Also among those projects will be over one-half mile of protected bike lanes along Dyckman Street in Washington Heights. After several years of community consultation and the construction of two one-way lanes, the street will be redesigned this summer with a two-way lane on the north side of Dyckman Street, a critical connector that will help complete the Manhattan Greenway.
“The need for our licensees to share the road safely with bicyclists has never been more urgent,” said Acting TLC Commissioner Bill Heinzen. “The Taxi & Limousine Commission is updating training, outreach, and enforcement of bicycle safety to over 200,000 drivers, as well as working with our business licensees and advocates to push the safety message. It’s critical that all for-hire drivers and passengers remember to turn and look before they open their car doors, and keep the city’s bike lanes clear for their fellow New Yorkers.”
“Bicycling is a healthy and environmentally-friendly way to get around the city and the Administration’s efforts to make the streets safer for cyclists is critical to the wellbeing of every resident,” said Health Commissioner Dr. Oxiris Barbot. “Safer streets means healthier New Yorkers.”
“Side guards are a simple, effective and relatively low-cost safety measure that should be on all heavy-duty trade waste trucks. The cyclists and pedestrians in our City should not have to wait until 2024 for the carters to install them on all of their trucks. The sooner, the better. 2021 is more than enough time to make this change,” said BIC Commissioner Noah D. Genel.
“I am very pleased to learn that the Mayor’s Office is taking significant action to make our streets safer for cyclists. 2019 has already been a deadlier year for cyclists in New York City than the entirety of 2018. Most of these incidents have occurred in Brooklyn, and too many have sadly occurred within my District. Brooklynites deserve much better. I hope that this plan will put an end to cycling fatalities and help to make our streets safe for all,” said Congresswoman Yvette Clarke.
“The spike in cyclist fatalities necessitates immediate action to prevent more tragedies from occurring on our streets. I thank Mayor Bill de Blasio for his leadership to address this issue by expanding bike lanes and enforcement to high-risk areas – a step to ensure that Vision Zero protects all New Yorkers on the road, and that our streets are safer for every cyclist, driver, and pedestrian,” said State Senator Alessandra Biaggi.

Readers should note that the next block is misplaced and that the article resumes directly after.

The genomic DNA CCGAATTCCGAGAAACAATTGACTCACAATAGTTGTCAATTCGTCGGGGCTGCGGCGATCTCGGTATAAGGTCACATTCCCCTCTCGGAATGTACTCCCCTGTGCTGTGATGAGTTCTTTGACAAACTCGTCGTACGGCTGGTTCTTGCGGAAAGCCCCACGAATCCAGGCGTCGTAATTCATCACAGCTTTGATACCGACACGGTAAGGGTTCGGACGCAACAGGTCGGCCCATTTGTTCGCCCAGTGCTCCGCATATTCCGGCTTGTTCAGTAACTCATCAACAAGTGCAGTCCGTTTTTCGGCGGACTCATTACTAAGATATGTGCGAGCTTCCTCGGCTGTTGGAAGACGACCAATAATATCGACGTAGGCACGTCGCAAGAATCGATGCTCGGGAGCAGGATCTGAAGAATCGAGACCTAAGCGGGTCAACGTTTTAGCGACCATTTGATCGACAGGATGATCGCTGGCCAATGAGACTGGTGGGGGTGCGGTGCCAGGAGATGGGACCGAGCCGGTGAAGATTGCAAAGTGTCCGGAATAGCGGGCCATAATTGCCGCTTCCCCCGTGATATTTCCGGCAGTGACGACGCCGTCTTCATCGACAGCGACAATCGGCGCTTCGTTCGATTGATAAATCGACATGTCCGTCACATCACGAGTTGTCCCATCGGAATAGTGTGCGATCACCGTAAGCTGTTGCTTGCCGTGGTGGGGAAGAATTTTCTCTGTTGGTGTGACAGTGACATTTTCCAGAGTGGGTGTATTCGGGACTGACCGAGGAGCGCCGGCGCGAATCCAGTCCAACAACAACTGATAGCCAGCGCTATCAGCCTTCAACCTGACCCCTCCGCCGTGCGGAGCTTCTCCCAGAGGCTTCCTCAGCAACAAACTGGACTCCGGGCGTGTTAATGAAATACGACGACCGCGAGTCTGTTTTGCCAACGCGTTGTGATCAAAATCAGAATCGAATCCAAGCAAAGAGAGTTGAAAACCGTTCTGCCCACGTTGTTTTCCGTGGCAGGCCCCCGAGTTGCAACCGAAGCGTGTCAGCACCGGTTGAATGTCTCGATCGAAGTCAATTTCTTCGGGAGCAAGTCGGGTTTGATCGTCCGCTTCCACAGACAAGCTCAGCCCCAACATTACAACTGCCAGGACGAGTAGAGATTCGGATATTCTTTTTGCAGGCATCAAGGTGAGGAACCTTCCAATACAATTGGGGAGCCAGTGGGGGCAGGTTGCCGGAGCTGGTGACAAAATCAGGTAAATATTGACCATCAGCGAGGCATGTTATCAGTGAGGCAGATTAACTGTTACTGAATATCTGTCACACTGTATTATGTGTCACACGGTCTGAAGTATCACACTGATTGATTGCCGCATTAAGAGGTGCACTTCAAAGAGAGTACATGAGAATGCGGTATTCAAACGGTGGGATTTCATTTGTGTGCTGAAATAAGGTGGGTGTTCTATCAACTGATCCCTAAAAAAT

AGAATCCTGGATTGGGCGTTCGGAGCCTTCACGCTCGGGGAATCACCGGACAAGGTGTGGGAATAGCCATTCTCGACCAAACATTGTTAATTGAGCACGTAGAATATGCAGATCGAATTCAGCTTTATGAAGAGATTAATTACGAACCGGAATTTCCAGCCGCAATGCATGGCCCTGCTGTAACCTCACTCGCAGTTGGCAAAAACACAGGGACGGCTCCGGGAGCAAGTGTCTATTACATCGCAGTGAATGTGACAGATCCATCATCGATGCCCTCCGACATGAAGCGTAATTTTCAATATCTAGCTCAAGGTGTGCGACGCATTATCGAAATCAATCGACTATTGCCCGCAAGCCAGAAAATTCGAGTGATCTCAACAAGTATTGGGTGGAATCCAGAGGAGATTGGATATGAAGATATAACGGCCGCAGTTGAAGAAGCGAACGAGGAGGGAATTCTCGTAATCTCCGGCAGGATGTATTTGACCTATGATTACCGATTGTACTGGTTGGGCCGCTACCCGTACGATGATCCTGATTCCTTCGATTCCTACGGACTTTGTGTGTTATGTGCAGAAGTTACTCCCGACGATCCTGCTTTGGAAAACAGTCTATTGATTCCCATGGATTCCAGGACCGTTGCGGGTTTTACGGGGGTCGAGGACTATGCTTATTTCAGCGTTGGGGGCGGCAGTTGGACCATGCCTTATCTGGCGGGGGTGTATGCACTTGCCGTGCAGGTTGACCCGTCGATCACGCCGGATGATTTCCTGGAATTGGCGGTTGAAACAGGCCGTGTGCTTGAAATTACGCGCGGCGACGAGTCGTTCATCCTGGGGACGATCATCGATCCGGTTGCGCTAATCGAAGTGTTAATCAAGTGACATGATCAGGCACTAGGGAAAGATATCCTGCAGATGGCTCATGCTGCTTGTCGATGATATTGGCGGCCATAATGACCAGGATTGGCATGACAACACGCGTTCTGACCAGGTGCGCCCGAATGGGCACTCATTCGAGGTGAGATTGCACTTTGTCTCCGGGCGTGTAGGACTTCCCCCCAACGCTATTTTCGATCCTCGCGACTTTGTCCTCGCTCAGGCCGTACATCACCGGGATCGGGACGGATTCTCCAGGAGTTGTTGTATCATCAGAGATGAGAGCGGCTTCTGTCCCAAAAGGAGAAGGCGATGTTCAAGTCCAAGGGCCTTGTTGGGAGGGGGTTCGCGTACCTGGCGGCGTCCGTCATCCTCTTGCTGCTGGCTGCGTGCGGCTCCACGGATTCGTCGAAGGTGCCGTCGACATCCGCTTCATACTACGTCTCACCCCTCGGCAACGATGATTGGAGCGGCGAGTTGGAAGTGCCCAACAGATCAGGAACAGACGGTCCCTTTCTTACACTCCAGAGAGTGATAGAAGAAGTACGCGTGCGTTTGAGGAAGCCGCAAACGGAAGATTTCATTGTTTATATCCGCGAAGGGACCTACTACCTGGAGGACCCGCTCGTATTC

“No one should risk injury or worse just because they are choosing to get on a bike in New York City, but in 2019, that has been the reality for too many riders. I’m grateful to Mayor de Blasio for building on his commitment to Vision Zero with today’s investments. With bike ridership set to increase even more dramatically in the coming years, these new measures and protections could not come soon enough,” said State Senator Brad Hoylman.
“In my district, we have neighborhoods that are both underserved by public transit and left out of investments in alternative transportation,” New York State Senator Zellnor Y. Myrie said. “Meanwhile, enforcement of traffic safety laws has too often targeted communities of color and cyclists rather than reckless truckers and drivers. I commend the mayor for taking a step toward making New York’s streets safe for all New Yorkers and creating true transportation equity.”
“More than a dozen cyclists have been killed by vehicles this year alone on our streets, including some who were struck while biking in broad daylight in our own district. I’m hopeful that the mayor’s plan to eliminate these fatalities will succeed, but it needs to be carried out as swiftly as possible in order to avoid yet another cyclist’s preventable death. For even one more person to die because of our city’s lack of adequately protected bike lanes is completely unacceptable. We need to do better, and I look forward to working with the mayor’s office to make Vision Zero a reality,” said State Senator Julia Salazar.
“We want all bicyclists to ride safely and to be assured that our streets are safe. Everyone must be careful on the streets. Drivers, bicyclists, and pedestrians share our roads and streets equally. We have to look out for each other and follow traffic rules, no matter how inconvenient they might interfere with how we get around town. Safety is always our top priority,” said Assistant Assembly Speaker Felix W. Ortiz.